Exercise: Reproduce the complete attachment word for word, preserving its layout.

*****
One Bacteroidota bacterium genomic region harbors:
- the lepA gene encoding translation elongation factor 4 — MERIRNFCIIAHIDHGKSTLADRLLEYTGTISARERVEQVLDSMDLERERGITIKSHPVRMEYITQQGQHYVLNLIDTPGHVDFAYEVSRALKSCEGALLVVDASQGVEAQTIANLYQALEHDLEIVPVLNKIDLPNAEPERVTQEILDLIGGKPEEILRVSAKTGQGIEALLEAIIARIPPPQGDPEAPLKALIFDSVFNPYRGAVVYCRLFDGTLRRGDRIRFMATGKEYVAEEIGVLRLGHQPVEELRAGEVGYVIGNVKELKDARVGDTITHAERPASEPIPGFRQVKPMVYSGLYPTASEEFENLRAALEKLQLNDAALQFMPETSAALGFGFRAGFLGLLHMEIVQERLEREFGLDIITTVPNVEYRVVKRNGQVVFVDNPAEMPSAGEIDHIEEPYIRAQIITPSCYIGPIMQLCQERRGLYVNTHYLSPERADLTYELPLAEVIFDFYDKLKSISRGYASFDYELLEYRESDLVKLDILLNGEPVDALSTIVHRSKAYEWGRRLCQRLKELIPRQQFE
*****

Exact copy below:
One Bacteroidota bacterium genomic region harbors:
- the lepA gene encoding translation elongation factor 4 — MERIRNFCIIAHIDHGKSTLADRLLEYTGTISARERVEQVLDSMDLERERGITIKSHPVRMEYITQQGQHYVLNLIDTPGHVDFAYEVSRALKSCEGALLVVDASQGVEAQTIANLYQALEHDLEIVPVLNKIDLPNAEPERVTQEILDLIGGKPEEILRVSAKTGQGIEALLEAIIARIPPPQGDPEAPLKALIFDSVFNPYRGAVVYCRLFDGTLRRGDRIRFMATGKEYVAEEIGVLRLGHQPVEELRAGEVGYVIGNVKELKDARVGDTITHAERPASEPIPGFRQVKPMVYSGLYPTASEEFENLRAALEKLQLNDAALQFMPETSAALGFGFRAGFLGLLHMEIVQERLEREFGLDIITTVPNVEYRVVKRNGQVVFVDNPAEMPSAGEIDHIEEPYIRAQIITPSCYIGPIMQLCQERRGLYVNTHYLSPERADLTYELPLAEVIFDFYDKLKSISRGYASFDYELLEYRESDLVKLDILLNGEPVDALSTIVHRSKAYEWGRRLCQRLKELIPRQQFE